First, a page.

David Lennon David Lennon has been a staff writer for

David Lennon is an award-winning columnist and author who has been a staff writer at Newsday since 1991.

He was named one of the top 10 columnists in the country by the Associated Press Sports Editors in 2014 and also took first place in that category for New York State that same year.

Lennon began covering baseball for Newsday as the Yankees' beat writer in 1995, the season the Bombers snapped a 14-year playoff drought by becoming the American League's first wild-card team. Two World Series rings later, Lennon left the Yankees' beat after the 1998 season, bounced between the Bronx and Shea for the next three years, then took over on the Mets for the demise of Bobby Valentine in 2002. He became Newsday's national baseball writer in 2012.

Lennon also is a Hall of Fame voter, a former Chairman of the New York Chapter of the Baseball Writers Association of America and co-author of "The Great New York Sports Debate."
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Sandy Alderson was blunt earlier this week in predicting how the Mets might improve their roster before Monday’s 4 p.m. non-waiver trade deadline. Bottom line, the GM figured the best he could do was acquire some relief help because that may cost the least in terms of exported talent.

Sure, another bullpen arm is always good, and Terry Collins has to be wary of burning out Jeurys Familia, Addison Reed or even Hansel Robles, for that matter, with two months (and possibly more?) still to go. But in assessing what the Mets could really use in chasing down the Nationals, or locking up a wild-card berth, fortifying the relief corps doesn’t seem like it should be the top priority, despite Familia’s streak of 52 straight saves blowing up in Wednesday night’s 5-4 loss to the Cardinals.

A year after acquiring Yoenis Cespedes, the trade primarily responsible for transforming the Mets into the National League champs, they find themselves in a remarkably similar situation here in late July. Starving for offense, with apparently few options to obtain it.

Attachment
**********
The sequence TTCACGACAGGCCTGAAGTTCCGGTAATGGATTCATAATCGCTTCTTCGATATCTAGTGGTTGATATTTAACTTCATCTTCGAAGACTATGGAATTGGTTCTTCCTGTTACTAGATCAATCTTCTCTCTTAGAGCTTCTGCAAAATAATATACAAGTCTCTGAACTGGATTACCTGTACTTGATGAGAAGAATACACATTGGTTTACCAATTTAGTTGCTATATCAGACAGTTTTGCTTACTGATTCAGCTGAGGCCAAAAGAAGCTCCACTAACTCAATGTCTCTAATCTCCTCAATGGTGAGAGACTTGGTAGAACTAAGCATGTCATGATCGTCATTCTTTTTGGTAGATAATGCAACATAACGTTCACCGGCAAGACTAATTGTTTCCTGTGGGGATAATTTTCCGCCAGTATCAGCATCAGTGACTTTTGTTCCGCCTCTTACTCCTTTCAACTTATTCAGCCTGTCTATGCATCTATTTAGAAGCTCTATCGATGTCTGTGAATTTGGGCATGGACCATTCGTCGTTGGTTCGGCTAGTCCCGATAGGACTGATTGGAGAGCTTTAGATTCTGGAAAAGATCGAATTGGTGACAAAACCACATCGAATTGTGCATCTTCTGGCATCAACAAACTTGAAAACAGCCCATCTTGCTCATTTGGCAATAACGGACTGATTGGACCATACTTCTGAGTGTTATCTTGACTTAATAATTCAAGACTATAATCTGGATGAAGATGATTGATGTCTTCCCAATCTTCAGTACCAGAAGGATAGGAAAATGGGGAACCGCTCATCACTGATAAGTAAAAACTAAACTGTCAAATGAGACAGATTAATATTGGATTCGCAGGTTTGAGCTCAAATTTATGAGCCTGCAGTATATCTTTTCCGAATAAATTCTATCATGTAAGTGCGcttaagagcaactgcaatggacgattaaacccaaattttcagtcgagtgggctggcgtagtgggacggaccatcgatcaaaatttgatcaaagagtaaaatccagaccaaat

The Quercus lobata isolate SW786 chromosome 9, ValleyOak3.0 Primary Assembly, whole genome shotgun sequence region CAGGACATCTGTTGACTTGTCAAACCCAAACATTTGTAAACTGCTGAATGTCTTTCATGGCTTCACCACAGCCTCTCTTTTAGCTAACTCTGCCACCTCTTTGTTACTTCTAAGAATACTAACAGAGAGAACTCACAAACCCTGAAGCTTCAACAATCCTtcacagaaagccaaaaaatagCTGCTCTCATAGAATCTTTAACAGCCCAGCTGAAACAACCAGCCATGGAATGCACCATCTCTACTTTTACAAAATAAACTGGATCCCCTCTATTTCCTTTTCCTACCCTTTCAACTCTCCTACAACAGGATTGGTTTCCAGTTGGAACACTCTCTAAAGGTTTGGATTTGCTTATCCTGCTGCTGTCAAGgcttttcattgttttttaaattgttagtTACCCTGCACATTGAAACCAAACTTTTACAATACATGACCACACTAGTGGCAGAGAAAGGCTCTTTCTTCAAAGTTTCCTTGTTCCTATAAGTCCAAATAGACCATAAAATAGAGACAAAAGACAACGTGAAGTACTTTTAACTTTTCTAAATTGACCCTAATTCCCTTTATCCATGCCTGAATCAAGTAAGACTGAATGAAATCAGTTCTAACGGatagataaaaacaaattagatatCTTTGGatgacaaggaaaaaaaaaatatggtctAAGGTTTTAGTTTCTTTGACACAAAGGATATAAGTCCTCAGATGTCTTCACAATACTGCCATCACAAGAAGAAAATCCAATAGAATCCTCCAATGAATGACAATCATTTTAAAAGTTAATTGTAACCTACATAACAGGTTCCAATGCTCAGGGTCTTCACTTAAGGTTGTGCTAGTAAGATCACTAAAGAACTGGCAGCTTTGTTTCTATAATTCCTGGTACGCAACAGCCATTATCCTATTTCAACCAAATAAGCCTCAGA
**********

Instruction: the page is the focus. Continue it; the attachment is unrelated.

Cespedes provided a brief reprieve Wednesday night. After falling into a 3-1 hole, the Mets got one run back on a wild pitch and Cespedes, with two outs, blasted a two-run homer off the second deck facade in left-centerfield.

Covered up by that vapor trail were the previous back-to-back strikeouts by Curtis Granderson and Asdrubal Cabrera. Before Cespedes stepped to the plate, the Mets were batting .204 with runners in scoring position, by far the worst in baseball — with the Yankees next at .221. Maybe Cespedes is capable of being the savior all over again. But this time he’ll have to do it without Daniel Murphy, David Wright or Lucas Duda (for now) protecting him. We saw how that unfolded Wednesday night.

“It’s baseball,” Cespedes said. “You don’t how things are going to work out until the 27th out.”

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The most obvious upgrade for the Mets would be the highly coveted Brewers catcher Jonathan Lucroy, and ESPN reported yesterday that talks with the handful of interested clubs have intensified, suggesting that he’ll eventually be traded. For the Mets, however, the price will likely be too steep. A source confirmed that Lucroy (.301 BA, 13 HRs, .849 OPS) would require significantly more than just shipping Travis d’Arnaud to Milwaukee, and the Mets, for now, seem reluctant to part with another top prospect, such as Double-A shortstop Amed Rosario.

Lucroy not only provides an offensive jolt, but he’s earning just $4 million this year and $5.25 million the next, upping his value considerably.

For all the posturing about relief help, the Mets’ bullpen had been relatively airtight before Famila’s streak ended (1.63 ERA since June 30 and 1.44 since the All-Star break). The Cubs sold the farm for Aroldis Chapman, and the Nats might do the same for either Wade Davis or Andrew Miller. The Mets are lucky to already have Familia, whose 36 saves lead the majors. Reed threw another scoreless eighth inning last night and now has a 1.26 ERA since May 1, and his overall 1.88 ERA is the fifth-best among NL relievers.

At this rate, however, Collins won’t have to worry about exhausting either Familia or Reed because they’ll mostly be trailing in the late innings. Depressing, we know. But the Mets have been in denial lately about their offensive shortcomings.

Overall, the Mets’ .237 batting average was dead-last in the majors, and their .717 OPS ranked 22nd. Gambling on Jose Reyes was supposed to supply the leadoff presence the Mets had lacked, but with a rib-cage strain knocking him out until this weekend, Wilmer Flores gets another shot to show he’s more than a part-time player. Trying to fend him off is Neil Walker, batting .177 since June 3, and he chipped in Wednesday with a pair of singles. Of course he was stranded at second both times.

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“Do we think we can be better? Yes,” Collins said. “Do we need to get better? Yes. We’ve got to look at the bright side and say, hey look, we haven’t done it. But we’re capable of doing it.”

Can they do it enough, with the current roster, remains the question. So far, that answer is no.